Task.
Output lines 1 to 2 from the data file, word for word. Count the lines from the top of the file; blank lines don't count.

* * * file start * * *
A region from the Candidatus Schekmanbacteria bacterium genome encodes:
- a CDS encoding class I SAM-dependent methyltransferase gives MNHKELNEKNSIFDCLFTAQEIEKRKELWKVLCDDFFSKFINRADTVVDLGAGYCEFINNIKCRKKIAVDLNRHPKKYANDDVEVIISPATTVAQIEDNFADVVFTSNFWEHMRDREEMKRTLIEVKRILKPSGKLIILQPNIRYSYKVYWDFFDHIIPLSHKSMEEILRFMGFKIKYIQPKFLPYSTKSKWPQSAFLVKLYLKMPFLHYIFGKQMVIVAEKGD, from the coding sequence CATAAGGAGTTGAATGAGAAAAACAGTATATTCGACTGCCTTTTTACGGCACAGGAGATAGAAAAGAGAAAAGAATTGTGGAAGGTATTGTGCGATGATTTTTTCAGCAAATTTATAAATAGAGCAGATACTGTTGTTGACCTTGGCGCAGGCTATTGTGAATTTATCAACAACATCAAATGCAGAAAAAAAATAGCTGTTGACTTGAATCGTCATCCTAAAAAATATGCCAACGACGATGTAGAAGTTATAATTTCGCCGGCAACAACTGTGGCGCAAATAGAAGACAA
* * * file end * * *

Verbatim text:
A region from the Candidatus Schekmanbacteria bacterium genome encodes:
- a CDS encoding class I SAM-dependent methyltransferase gives MNHKELNEKNSIFDCLFTAQEIEKRKELWKVLCDDFFSKFINRADTVVDLGAGYCEFINNIKCRKKIAVDLNRHPKKYANDDVEVIISPATTVAQIEDNFADVVFTSNFWEHMRDREEMKRTLIEVKRILKPSGKLIILQPNIRYSYKVYWDFFDHIIPLSHKSMEEILRFMGFKIKYIQPKFLPYSTKSKWPQSAFLVKLYLKMPFLHYIFGKQMVIVAEKGD, from the coding sequence CATAAGGAGTTGAATGAGAAAAACAGTATATTCGACTGCCTTTTTACGGCACAGGAGATAGAAAAGAGAAAAGAATTGTGGAAGGTATTGTGCGATGATTTTTTCAGCAAATTTATAAATAGAGCAGATACTGTTGTTGACCTTGGCGCAGGCTATTGTGAATTTATCAACAACATCAAATGCAGAAAAAAAATAGCTGTTGACTTGAATCGTCATCCTAAAAAATATGCCAACGACGATGTAGAAGTTATAATTTCGCCGGCAACAACTGTGGCGCAAATAGAAGACAA